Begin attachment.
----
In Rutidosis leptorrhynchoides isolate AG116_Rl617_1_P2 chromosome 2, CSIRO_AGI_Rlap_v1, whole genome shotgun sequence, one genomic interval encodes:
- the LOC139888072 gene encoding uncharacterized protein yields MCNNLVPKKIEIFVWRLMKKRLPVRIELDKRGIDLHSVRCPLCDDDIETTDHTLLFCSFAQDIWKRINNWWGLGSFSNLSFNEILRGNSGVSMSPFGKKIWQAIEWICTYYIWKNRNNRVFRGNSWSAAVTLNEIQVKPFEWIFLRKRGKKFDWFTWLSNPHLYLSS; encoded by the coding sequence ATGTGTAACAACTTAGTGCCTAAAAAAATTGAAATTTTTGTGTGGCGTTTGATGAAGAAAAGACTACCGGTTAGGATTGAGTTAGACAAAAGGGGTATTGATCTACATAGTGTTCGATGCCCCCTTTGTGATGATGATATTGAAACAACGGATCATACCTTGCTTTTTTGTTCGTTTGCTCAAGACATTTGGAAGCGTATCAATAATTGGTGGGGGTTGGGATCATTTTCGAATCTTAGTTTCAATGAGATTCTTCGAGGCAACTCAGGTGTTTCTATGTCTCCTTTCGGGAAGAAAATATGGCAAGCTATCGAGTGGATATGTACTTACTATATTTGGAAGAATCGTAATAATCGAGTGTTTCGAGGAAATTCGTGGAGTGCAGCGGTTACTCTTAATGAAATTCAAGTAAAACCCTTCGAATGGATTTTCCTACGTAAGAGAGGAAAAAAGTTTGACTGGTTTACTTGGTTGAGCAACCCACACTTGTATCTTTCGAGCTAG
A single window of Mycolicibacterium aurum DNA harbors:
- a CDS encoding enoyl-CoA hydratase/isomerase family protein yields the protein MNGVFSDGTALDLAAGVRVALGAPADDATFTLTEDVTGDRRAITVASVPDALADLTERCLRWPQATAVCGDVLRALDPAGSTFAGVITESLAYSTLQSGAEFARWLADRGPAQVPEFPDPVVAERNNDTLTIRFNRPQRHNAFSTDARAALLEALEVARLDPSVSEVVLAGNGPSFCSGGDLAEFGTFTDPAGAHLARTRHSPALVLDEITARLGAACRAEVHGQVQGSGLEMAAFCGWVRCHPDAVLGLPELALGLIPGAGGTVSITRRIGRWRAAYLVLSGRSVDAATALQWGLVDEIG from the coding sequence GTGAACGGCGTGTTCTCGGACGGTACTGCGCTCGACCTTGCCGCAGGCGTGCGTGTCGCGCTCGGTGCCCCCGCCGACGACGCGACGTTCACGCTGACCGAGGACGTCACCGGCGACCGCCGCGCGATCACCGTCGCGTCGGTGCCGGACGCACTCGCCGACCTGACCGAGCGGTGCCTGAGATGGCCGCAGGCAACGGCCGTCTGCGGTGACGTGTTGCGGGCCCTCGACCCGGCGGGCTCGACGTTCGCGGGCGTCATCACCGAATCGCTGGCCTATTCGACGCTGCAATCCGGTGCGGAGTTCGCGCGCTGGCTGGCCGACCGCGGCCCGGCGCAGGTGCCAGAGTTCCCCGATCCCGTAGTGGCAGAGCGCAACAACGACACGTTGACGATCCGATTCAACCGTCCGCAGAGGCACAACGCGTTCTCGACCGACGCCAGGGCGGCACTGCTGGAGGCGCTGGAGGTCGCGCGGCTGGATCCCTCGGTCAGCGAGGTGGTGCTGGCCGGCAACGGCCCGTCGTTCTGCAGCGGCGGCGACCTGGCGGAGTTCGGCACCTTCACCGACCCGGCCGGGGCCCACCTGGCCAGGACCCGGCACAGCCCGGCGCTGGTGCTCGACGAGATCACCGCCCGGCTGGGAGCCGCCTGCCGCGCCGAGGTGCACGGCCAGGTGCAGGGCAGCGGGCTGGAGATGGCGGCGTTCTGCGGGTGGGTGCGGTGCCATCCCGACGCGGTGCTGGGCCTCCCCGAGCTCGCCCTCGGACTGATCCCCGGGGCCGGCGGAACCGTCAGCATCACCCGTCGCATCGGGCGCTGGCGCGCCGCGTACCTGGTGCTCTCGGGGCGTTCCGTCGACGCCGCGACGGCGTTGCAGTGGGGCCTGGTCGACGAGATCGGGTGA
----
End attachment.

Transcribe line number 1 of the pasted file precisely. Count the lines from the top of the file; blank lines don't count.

In Rutidosis leptorrhynchoides isolate AG116_Rl617_1_P2 chromosome 2, CSIRO_AGI_Rlap_v1, whole genome shotgun sequence, one genomic interval encodes: